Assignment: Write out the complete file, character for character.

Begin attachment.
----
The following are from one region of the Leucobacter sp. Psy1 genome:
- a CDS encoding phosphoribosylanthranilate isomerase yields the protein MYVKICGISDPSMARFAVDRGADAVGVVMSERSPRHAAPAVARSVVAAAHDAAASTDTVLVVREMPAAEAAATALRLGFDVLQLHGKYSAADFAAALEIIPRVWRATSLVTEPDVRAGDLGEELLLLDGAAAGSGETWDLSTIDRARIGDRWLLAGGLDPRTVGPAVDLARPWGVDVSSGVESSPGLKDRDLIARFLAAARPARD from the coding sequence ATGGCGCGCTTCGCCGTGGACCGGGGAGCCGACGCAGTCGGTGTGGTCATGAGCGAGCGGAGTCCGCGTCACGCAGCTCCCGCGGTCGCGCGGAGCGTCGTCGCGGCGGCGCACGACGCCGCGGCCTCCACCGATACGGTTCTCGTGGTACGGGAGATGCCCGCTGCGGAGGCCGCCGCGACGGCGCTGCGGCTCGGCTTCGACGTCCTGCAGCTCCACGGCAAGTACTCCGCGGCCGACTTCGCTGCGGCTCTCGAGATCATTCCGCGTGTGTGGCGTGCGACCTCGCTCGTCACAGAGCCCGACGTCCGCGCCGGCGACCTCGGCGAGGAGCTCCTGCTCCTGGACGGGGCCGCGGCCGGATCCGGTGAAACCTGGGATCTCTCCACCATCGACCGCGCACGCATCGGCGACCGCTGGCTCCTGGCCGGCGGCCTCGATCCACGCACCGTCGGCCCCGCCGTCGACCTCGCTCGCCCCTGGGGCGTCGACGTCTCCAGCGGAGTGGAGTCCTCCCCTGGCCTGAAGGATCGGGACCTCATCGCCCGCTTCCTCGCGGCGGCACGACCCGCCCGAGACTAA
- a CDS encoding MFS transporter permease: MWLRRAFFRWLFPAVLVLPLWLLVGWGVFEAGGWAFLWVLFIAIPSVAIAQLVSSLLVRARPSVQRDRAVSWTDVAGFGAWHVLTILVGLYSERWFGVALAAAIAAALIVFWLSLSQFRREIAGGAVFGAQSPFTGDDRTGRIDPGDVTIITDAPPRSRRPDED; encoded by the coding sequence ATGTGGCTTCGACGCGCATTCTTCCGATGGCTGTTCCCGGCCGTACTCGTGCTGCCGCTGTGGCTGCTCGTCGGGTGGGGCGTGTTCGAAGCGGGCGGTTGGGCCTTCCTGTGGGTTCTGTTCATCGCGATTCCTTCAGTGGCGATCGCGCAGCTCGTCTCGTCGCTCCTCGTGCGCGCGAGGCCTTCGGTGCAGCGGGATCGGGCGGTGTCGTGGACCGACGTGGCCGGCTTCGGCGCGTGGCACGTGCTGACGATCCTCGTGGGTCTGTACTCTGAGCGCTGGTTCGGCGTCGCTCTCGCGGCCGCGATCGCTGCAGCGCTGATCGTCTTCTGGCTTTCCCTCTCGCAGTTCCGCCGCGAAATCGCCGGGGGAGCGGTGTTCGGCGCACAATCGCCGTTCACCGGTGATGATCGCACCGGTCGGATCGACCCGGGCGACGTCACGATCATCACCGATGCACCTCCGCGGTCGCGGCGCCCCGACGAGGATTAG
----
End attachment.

The following are from one region of the Leucobacter sp. Psy1 genome:
- a CDS encoding phosphoribosylanthranilate isomerase yields the protein MYVKICGISDPSMARFAVDRGADAVGVVMSERSPRHAAPAVARSVVAAAHDAAASTDTVLVVREMPAAEAAATALRLGFDVLQLHGKYSAADFAAALEIIPRVWRATSLVTEPDVRAGDLGEELLLLDGAAAGSGETWDLSTIDRARIGDRWLLAGGLDPRTVGPAVDLARPWGVDVSSGVESSPGLKDRDLIARFLAAARPARD from the coding sequence ATGGCGCGCTTCGCCGTGGACCGGGGAGCCGACGCAGTCGGTGTGGTCATGAGCGAGCGGAGTCCGCGTCACGCAGCTCCCGCGGTCGCGCGGAGCGTCGTCGCGGCGGCGCACGACGCCGCGGCCTCCACCGATACGGTTCTCGTGGTACGGGAGATGCCCGCTGCGGAGGCCGCCGCGACGGCGCTGCGGCTCGGCTTCGACGTCCTGCAGCTCCACGGCAAGTACTCCGCGGCCGACTTCGCTGCGGCTCTCGAGATCATTCCGCGTGTGTGGCGTGCGACCTCGCTCGTCACAGAGCCCGACGTCCGCGCCGGCGACCTCGGCGAGGAGCTCCTGCTCCTGGACGGGGCCGCGGCCGGATCCGGTGAAACCTGGGATCTCTCCACCATCGACCGCGCACGCATCGGCGACCGCTGGCTCCTGGCCGGCGGCCTCGATCCACGCACCGTCGGCCCCGCCGTCGACCTCGCTCGCCCCTGGGGCGTCGACGTCTCCAGCGGAGTGGAGTCCTCCCCTGGCCTGAAGGATCGGGACCTCATCGCCCGCTTCCTCGCGGCGGCACGACCCGCCCGAGACTAA
- a CDS encoding MFS transporter permease: MWLRRAFFRWLFPAVLVLPLWLLVGWGVFEAGGWAFLWVLFIAIPSVAIAQLVSSLLVRARPSVQRDRAVSWTDVAGFGAWHVLTILVGLYSERWFGVALAAAIAAALIVFWLSLSQFRREIAGGAVFGAQSPFTGDDRTGRIDPGDVTIITDAPPRSRRPDED; encoded by the coding sequence ATGTGGCTTCGACGCGCATTCTTCCGATGGCTGTTCCCGGCCGTACTCGTGCTGCCGCTGTGGCTGCTCGTCGGGTGGGGCGTGTTCGAAGCGGGCGGTTGGGCCTTCCTGTGGGTTCTGTTCATCGCGATTCCTTCAGTGGCGATCGCGCAGCTCGTCTCGTCGCTCCTCGTGCGCGCGAGGCCTTCGGTGCAGCGGGATCGGGCGGTGTCGTGGACCGACGTGGCCGGCTTCGGCGCGTGGCACGTGCTGACGATCCTCGTGGGTCTGTACTCTGAGCGCTGGTTCGGCGTCGCTCTCGCGGCCGCGATCGCTGCAGCGCTGATCGTCTTCTGGCTTTCCCTCTCGCAGTTCCGCCGCGAAATCGCCGGGGGAGCGGTGTTCGGCGCACAATCGCCGTTCACCGGTGATGATCGCACCGGTCGGATCGACCCGGGCGACGTCACGATCATCACCGATGCACCTCCGCGGTCGCGGCGCCCCGACGAGGATTAG